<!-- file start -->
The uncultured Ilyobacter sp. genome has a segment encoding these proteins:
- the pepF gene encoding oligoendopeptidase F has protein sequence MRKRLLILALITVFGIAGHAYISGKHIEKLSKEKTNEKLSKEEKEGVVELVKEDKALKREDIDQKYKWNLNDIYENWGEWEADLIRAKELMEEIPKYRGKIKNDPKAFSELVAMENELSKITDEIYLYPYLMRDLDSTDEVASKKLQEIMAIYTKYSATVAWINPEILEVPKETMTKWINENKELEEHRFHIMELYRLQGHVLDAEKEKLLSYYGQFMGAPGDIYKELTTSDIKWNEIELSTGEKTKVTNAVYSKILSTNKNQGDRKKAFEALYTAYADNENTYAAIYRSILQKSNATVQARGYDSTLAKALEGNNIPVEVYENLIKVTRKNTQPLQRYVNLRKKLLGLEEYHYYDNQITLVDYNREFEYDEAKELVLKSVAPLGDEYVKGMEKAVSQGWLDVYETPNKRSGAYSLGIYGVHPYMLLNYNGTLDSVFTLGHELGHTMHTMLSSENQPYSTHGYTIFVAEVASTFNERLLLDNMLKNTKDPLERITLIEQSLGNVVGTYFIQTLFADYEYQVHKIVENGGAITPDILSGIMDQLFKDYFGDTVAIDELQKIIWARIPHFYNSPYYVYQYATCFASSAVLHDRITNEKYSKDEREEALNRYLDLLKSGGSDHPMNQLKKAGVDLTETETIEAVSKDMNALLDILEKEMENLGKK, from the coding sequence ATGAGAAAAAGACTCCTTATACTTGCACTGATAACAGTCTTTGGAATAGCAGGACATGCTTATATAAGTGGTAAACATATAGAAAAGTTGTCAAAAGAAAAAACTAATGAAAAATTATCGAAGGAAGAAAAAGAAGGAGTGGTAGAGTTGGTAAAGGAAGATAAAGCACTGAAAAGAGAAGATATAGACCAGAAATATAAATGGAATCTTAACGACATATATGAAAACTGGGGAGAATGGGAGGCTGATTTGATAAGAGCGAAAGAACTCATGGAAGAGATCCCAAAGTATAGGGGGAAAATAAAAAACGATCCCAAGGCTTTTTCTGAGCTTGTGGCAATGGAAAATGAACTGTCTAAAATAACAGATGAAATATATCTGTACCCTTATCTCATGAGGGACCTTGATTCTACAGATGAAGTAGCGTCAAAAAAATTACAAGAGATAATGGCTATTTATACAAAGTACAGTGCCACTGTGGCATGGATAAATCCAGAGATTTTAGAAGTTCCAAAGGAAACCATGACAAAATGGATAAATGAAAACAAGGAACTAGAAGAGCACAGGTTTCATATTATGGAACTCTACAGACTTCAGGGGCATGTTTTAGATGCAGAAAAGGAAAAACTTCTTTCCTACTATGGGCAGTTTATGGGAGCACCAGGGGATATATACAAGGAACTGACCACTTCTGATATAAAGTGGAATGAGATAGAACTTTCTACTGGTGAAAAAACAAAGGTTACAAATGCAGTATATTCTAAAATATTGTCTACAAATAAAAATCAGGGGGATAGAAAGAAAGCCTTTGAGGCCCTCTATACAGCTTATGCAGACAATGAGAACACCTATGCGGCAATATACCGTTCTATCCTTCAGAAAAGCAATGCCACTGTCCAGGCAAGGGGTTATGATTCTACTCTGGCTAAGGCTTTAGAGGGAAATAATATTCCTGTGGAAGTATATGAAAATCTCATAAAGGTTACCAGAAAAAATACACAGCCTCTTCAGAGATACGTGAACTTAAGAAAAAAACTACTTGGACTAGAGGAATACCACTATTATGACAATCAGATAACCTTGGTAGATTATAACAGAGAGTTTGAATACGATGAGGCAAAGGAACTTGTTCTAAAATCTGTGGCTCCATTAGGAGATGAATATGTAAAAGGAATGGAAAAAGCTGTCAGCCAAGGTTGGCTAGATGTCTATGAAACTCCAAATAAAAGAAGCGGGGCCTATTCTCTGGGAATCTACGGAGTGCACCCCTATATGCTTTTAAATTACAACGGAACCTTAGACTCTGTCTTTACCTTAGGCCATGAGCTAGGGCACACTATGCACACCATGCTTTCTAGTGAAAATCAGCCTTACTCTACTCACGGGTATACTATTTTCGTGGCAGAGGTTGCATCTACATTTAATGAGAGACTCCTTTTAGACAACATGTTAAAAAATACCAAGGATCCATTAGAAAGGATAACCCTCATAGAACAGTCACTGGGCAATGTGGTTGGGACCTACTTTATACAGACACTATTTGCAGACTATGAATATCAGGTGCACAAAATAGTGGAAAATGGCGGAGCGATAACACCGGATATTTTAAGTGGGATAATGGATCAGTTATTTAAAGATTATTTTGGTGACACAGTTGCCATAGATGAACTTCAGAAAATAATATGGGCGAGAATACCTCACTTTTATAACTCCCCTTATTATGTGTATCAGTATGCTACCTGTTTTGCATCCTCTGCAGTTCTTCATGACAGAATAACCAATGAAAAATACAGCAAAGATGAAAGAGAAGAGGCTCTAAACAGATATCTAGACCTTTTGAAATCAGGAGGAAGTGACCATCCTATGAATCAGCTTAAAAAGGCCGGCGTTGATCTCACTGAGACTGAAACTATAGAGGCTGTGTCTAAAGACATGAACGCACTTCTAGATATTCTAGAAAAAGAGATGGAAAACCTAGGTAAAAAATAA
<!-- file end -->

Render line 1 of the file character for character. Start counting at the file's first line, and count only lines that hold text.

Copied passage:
The uncultured Ilyobacter sp. genome has a segment encoding these proteins: